At the beginning of last month South Korea's newly elected President, Yoon Suk-yeol, made a point of speaking to Morrison (after Joe Biden in Washington but before Xi Jinping in Beijing). It was his fourth call and, for half-an-hour on the phone, the populist, conservative politician made it clear he is about action - actually holding hoses and not standing around talking. He made it extremely clear to the PM that Canberra needs to engage seriously with Seoul if we want his country as an ally. It had suddenly became very obvious that dissing Korea at the start of the election campaign might not be such a good idea after all.
Britain's Boris Johnson knows the power of words and ideas, which is why he's beefing up the BBC's Ukrainian service by more than $7 million. Our politicians - like our forces - don't understand that news is just as much a warfighting "domain" as cyber or space. News is about treating people as participants in a continuing conversation. The decision, years ago, to shut down Radio Australia's Pacific short-wave news bulletins demonstrated we were no longer interested in communicating with the region. Misguided bureaucrats thought deploying a couple of cops, combined with a few visits from Navy ships should be quite enough to keep the islanders happy. Canberra stopped attempting to influence the way locals perceived the world.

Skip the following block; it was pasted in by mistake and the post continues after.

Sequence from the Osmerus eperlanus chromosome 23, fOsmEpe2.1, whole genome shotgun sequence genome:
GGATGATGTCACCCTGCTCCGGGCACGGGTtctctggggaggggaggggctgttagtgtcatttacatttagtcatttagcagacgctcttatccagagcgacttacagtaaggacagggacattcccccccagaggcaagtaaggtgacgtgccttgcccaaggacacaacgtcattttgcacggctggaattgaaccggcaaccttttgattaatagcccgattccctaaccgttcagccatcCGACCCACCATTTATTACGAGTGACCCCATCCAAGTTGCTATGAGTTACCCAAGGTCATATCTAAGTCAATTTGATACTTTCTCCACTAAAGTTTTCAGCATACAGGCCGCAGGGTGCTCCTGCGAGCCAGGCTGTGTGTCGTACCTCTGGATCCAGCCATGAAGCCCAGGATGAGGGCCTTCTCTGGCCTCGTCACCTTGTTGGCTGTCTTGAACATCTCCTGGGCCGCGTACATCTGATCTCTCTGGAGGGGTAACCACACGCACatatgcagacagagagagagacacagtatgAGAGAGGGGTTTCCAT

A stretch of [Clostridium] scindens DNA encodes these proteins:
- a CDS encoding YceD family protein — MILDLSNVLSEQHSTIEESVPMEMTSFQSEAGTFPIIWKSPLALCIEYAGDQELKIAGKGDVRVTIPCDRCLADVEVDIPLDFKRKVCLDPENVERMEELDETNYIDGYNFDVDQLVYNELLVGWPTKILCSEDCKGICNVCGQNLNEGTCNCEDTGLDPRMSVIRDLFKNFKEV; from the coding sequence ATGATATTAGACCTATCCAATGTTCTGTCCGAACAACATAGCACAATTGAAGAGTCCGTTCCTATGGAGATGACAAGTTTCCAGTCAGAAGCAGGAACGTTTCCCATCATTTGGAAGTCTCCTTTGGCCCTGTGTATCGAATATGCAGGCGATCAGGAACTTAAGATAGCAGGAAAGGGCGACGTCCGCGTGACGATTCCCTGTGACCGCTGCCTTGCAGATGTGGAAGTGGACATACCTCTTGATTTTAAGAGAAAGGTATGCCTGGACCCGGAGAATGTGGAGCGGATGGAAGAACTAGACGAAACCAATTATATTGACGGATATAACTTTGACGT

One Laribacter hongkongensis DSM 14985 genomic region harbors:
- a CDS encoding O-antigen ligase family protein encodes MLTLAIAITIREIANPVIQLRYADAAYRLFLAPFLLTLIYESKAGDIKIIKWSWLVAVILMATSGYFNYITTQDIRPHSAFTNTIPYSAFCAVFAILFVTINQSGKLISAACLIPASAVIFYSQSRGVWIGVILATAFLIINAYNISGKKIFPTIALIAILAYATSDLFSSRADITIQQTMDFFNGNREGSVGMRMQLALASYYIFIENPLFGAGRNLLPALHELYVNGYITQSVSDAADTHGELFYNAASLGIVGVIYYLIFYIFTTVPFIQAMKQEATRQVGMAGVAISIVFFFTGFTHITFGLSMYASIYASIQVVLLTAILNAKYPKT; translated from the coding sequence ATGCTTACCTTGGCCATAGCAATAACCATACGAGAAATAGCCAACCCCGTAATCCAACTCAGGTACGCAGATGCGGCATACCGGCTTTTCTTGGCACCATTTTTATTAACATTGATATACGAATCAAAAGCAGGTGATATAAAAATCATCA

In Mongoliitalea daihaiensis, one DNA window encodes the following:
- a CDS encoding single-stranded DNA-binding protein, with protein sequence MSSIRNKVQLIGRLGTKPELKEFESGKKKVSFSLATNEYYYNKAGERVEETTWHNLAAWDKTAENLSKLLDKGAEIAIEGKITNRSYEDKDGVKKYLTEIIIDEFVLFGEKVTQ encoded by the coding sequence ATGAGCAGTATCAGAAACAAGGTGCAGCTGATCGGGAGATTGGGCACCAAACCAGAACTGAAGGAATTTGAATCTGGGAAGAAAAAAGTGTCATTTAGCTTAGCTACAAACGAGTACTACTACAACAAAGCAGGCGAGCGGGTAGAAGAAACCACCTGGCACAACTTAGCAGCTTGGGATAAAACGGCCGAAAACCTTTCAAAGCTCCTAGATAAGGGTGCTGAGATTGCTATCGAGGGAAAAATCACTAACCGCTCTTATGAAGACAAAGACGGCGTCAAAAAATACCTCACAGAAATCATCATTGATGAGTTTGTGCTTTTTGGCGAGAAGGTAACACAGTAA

Is it any wonder that China has suddenly, swiftly and decisively outflanked any visions of some sort of facile "forward defence" in the South China Sea by negotiating a defence treaty with the Solomon Islands?
Morrison was again left struggling to find a way of spinning events into a plausible narrative. The resulting succession of gagging excuses that sounded more like a death rattle.
He says he's keen for a khaki election. Unfortunately the rest of the world has moved on and is wearing multi-cam's and disruptive pattern material.
Former Liberal MP Julia Banks, a woman who one might normally assume has little in common with Fierravanti-Wells describes Morrison as "menacing, controlling, wallpaper".
It's time to change the design.
Nicholas Stuart is a Canberra writer.
Nicholas Stuart is a Canberra writer.
Sign up for our newsletter to stay up to date.